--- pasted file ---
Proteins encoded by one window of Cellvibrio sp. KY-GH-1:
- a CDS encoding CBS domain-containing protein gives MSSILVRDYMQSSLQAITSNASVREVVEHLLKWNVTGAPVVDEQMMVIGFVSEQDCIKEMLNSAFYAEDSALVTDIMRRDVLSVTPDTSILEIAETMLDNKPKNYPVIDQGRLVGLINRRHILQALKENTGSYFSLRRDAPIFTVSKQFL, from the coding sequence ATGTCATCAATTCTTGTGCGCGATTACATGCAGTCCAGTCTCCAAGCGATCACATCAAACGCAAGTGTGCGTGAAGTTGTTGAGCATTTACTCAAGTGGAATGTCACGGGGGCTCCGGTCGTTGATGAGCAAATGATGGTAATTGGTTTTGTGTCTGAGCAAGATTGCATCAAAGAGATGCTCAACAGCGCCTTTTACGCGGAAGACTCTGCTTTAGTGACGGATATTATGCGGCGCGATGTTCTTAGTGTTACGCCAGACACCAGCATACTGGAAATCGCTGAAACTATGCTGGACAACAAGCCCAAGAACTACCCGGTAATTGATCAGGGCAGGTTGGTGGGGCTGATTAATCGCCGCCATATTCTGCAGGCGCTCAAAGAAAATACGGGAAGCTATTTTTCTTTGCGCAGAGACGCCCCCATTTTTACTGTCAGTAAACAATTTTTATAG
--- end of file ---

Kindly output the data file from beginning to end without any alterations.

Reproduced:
Proteins encoded by one window of Cellvibrio sp. KY-GH-1:
- a CDS encoding CBS domain-containing protein gives MSSILVRDYMQSSLQAITSNASVREVVEHLLKWNVTGAPVVDEQMMVIGFVSEQDCIKEMLNSAFYAEDSALVTDIMRRDVLSVTPDTSILEIAETMLDNKPKNYPVIDQGRLVGLINRRHILQALKENTGSYFSLRRDAPIFTVSKQFL, from the coding sequence ATGTCATCAATTCTTGTGCGCGATTACATGCAGTCCAGTCTCCAAGCGATCACATCAAACGCAAGTGTGCGTGAAGTTGTTGAGCATTTACTCAAGTGGAATGTCACGGGGGCTCCGGTCGTTGATGAGCAAATGATGGTAATTGGTTTTGTGTCTGAGCAAGATTGCATCAAAGAGATGCTCAACAGCGCCTTTTACGCGGAAGACTCTGCTTTAGTGACGGATATTATGCGGCGCGATGTTCTTAGTGTTACGCCAGACACCAGCATACTGGAAATCGCTGAAACTATGCTGGACAACAAGCCCAAGAACTACCCGGTAATTGATCAGGGCAGGTTGGTGGGGCTGATTAATCGCCGCCATATTCTGCAGGCGCTCAAAGAAAATACGGGAAGCTATTTTTCTTTGCGCAGAGACGCCCCCATTTTTACTGTCAGTAAACAATTTTTATAG